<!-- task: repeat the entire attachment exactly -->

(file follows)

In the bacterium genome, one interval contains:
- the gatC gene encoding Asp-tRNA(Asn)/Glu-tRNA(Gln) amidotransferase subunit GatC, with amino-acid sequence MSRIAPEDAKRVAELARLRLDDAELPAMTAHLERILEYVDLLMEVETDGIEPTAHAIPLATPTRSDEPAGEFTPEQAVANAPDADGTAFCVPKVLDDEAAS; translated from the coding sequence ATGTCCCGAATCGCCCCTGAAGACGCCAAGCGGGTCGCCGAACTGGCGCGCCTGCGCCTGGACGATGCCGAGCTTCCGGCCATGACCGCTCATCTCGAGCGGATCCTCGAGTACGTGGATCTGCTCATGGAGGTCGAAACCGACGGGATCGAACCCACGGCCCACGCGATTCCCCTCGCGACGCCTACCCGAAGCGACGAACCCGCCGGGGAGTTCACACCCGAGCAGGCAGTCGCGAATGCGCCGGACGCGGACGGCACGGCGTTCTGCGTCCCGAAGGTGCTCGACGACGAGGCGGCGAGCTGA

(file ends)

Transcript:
In the bacterium genome, one interval contains:
- the gatC gene encoding Asp-tRNA(Asn)/Glu-tRNA(Gln) amidotransferase subunit GatC, with amino-acid sequence MSRIAPEDAKRVAELARLRLDDAELPAMTAHLERILEYVDLLMEVETDGIEPTAHAIPLATPTRSDEPAGEFTPEQAVANAPDADGTAFCVPKVLDDEAAS; translated from the coding sequence ATGTCCCGAATCGCCCCTGAAGACGCCAAGCGGGTCGCCGAACTGGCGCGCCTGCGCCTGGACGATGCCGAGCTTCCGGCCATGACCGCTCATCTCGAGCGGATCCTCGAGTACGTGGATCTGCTCATGGAGGTCGAAACCGACGGGATCGAACCCACGGCCCACGCGATTCCCCTCGCGACGCCTACCCGAAGCGACGAACCCGCCGGGGAGTTCACACCCGAGCAGGCAGTCGCGAATGCGCCGGACGCGGACGGCACGGCGTTCTGCGTCCCGAAGGTGCTCGACGACGAGGCGGCGAGCTGA